Has Ukraine Shown That the Tank’s Days Are Numbered?
If employed with effective tactics, shoulder-fired weapons such as the Javelin can have a devastating impact on armored forces.
The Army’s new $9 million deal with Lockheed Martin and Raytheon to build new Javelin anti-tank missiles will surprise no one, given the effectiveness of the weapon against Russian armor and President Joe Biden’s recent trip to a Javelin manufacturing facility.
Much has been discussed regarding the tactical proficiency with which they have been employed by Ukrainian forces in their efforts to repel and destroy invading Russian forces. Not only are the weapons effective against armor, but they can also be used by mobile, dismounted units able to use buildings, terrain, or intersections to attack advancing mechanized forces with hit-and-run ambush attacks.
News networks continue to show a steady stream of video images of burnt, disabled, and destroyed Russian armored vehicles. The success of the Javelins and anti-armor weapons from other allied countries raises some interesting questions.
Certainly, few would be inclined to suggest that the tank is obsolete or somehow likely to be rendered inconsequential by the advent of weapons such as the Javelin. The Javelin has been in use for many years, and the heavily armored main battle tank is by no means obsolete. The prevailing thinking, in fact, is that heavily armored platforms such as the Abrams tank are here to stay, given their success in warfare and the uncertain pace at which lighter, composite armor materials emerge. The question is still very much alive as Army Research Laboratory scientists research new composite materials and the Army both upgrades its Abram tanks and evaluates its emerging Optionally Manned Tank program for the future.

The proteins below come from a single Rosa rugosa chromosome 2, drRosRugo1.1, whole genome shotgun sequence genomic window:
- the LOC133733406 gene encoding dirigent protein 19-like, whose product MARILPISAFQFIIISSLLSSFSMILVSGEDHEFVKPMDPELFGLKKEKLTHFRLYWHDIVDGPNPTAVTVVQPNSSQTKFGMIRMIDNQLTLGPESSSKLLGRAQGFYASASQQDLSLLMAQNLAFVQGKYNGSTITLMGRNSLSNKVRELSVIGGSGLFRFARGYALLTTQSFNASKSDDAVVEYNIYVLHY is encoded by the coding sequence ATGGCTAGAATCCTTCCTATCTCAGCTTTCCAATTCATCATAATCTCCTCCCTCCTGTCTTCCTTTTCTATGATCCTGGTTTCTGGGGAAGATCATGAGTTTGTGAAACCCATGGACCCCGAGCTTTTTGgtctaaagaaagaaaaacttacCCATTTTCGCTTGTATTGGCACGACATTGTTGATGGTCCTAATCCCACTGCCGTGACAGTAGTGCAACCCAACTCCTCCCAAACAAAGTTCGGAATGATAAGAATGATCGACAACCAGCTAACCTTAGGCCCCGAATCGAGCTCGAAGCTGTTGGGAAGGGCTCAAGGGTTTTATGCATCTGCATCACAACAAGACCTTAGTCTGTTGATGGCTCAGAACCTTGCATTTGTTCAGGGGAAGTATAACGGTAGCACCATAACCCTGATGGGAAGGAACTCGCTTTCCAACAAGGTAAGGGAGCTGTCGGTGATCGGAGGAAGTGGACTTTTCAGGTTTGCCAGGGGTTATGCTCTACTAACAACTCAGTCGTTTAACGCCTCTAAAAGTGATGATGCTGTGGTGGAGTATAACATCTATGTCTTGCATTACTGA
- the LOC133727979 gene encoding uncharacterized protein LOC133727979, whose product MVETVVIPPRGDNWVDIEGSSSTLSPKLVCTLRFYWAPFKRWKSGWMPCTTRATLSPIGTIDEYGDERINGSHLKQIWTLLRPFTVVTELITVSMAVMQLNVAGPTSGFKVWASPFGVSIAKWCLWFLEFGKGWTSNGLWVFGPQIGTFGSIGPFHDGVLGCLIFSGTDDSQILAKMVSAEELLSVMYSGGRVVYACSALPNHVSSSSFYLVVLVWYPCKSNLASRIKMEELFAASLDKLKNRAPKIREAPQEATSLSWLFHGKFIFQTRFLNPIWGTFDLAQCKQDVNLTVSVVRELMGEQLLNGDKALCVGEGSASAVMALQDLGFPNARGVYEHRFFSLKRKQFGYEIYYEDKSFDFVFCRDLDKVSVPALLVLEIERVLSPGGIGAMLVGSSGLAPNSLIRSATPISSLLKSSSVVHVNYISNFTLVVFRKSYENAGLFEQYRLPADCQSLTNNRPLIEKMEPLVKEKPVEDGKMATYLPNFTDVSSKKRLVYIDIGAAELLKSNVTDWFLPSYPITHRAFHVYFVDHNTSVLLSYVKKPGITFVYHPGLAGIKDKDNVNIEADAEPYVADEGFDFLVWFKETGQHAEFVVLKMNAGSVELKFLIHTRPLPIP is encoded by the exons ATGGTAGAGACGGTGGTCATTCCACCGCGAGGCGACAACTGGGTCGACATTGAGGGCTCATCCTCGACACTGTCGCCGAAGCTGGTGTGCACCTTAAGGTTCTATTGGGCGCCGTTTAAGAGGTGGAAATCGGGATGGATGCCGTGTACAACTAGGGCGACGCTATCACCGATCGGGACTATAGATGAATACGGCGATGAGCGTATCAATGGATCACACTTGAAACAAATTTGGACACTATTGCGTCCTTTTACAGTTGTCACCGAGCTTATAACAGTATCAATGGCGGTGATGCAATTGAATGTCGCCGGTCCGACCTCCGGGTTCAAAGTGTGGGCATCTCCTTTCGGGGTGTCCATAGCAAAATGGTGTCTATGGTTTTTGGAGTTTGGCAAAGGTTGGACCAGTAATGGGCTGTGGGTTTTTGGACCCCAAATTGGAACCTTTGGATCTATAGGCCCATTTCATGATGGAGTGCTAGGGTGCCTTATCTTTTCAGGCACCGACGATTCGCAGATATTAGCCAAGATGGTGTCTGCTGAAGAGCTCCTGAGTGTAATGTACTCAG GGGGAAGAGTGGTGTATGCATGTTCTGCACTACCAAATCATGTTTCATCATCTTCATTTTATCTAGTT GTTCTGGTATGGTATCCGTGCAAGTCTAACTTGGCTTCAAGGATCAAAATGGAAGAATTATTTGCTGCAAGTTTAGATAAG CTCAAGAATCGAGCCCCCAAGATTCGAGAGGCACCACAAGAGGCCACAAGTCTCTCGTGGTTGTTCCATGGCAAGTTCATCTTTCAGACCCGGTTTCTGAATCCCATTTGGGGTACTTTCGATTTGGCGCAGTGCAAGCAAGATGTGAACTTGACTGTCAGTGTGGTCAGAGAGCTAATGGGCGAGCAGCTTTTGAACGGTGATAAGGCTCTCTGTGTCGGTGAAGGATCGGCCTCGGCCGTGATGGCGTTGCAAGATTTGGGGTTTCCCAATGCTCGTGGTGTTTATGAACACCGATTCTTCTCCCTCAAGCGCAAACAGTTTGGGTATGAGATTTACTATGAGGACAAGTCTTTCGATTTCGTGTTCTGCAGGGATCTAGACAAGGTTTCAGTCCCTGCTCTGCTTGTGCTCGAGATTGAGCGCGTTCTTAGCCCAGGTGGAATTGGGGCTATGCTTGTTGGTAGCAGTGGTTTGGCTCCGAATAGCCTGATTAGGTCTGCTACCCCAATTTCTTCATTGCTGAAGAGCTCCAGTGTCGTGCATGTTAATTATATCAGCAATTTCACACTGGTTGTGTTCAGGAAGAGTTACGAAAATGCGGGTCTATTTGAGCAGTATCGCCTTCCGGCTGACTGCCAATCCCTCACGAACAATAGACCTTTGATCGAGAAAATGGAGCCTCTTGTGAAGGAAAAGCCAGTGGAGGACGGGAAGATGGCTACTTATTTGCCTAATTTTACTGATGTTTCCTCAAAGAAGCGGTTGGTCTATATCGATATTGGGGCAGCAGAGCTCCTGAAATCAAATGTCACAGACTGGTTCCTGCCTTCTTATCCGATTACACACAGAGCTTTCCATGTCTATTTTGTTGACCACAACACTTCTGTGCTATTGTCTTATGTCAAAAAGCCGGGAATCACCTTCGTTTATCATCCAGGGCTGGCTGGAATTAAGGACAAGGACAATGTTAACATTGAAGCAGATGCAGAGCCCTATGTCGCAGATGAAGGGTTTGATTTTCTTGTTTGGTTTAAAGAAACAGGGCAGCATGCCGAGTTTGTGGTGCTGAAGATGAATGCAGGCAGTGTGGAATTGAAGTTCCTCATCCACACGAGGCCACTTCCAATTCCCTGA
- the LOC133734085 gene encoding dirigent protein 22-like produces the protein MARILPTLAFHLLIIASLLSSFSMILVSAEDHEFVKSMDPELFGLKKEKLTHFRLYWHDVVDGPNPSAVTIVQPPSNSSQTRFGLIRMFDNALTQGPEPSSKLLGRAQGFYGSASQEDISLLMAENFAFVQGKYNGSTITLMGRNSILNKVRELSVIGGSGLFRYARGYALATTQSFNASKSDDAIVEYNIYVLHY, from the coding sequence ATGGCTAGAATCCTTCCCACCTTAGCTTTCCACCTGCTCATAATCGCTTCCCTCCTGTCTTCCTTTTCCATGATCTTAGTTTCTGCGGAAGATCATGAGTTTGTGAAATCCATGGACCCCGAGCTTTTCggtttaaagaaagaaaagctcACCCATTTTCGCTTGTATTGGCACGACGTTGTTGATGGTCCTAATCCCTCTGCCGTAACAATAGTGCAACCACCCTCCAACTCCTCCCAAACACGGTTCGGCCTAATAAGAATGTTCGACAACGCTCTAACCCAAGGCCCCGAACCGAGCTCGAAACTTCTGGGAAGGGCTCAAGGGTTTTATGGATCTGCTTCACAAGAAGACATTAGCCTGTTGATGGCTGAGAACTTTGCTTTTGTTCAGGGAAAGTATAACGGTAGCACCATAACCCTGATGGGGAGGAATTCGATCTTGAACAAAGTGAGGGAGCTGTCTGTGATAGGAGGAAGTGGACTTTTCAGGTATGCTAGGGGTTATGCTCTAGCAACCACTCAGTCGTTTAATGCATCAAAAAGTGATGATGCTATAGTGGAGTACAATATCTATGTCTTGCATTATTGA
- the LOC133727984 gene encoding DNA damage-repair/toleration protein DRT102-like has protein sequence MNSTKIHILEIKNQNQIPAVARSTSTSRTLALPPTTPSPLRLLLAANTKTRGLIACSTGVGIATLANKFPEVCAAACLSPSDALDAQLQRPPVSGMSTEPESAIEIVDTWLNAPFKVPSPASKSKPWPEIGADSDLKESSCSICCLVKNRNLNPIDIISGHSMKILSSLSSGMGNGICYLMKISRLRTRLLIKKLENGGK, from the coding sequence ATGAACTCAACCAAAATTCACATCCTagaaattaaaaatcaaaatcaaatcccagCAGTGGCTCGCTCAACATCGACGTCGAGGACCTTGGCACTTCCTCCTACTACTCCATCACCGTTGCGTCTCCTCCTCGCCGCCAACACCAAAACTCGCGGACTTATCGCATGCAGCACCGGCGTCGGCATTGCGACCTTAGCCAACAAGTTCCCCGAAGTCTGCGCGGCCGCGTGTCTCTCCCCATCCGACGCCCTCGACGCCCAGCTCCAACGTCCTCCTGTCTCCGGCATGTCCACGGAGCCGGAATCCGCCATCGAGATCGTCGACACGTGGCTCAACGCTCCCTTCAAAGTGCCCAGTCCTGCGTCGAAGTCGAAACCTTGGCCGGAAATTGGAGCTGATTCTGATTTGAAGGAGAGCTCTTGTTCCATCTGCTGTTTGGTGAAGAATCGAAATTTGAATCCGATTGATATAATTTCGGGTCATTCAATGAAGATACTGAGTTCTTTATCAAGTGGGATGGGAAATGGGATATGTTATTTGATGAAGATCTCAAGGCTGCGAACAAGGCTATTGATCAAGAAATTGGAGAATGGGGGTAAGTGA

However, if employed with successful tactics, shoulder-fired weapons such as the Javelin can have a devastating impact on armored forces and large vehicles like tanks. This is one reason why experienced combat veterans explain that tank crews very much want, or in some cases even need, dismounted infantry to operate in close proximity to them. Soldiers and networked drones, for example, can find and engage potential locations from which weapons such as Javelins can be fired.
Nonetheless, is the success of anti-armor weapons forcing strategists and military commanders to envision a more dispersed, heavily armored future force? Perhaps a large ground force can both exercise decisive lethality and reduce vulnerability to enemy attack? While the Army is likely to sustain much of its current posture regarding the value of heavy armor, authors of the Marine Corps’ new Force Design 2030 specifically cite the combat circumstance in Ukraine as something influencing the service’s move to divest its force of tanks and instead arm lighter, faster vehicles with powerful anti-armor weapons.
Kris Osborn is the defense editor for the National Interest. Osborn previously served at the Pentagon as a Highly Qualified Expert with the Office of the Assistant Secretary of the Army—Acquisition, Logistics & Technology. Osborn has also worked as an anchor and on-air military specialist at national TV networks. He has appeared as a guest military expert on Fox News, MSNBC, The Military Channel, and The History Channel. He also has a Master's Degree in Comparative Literature from Columbia University.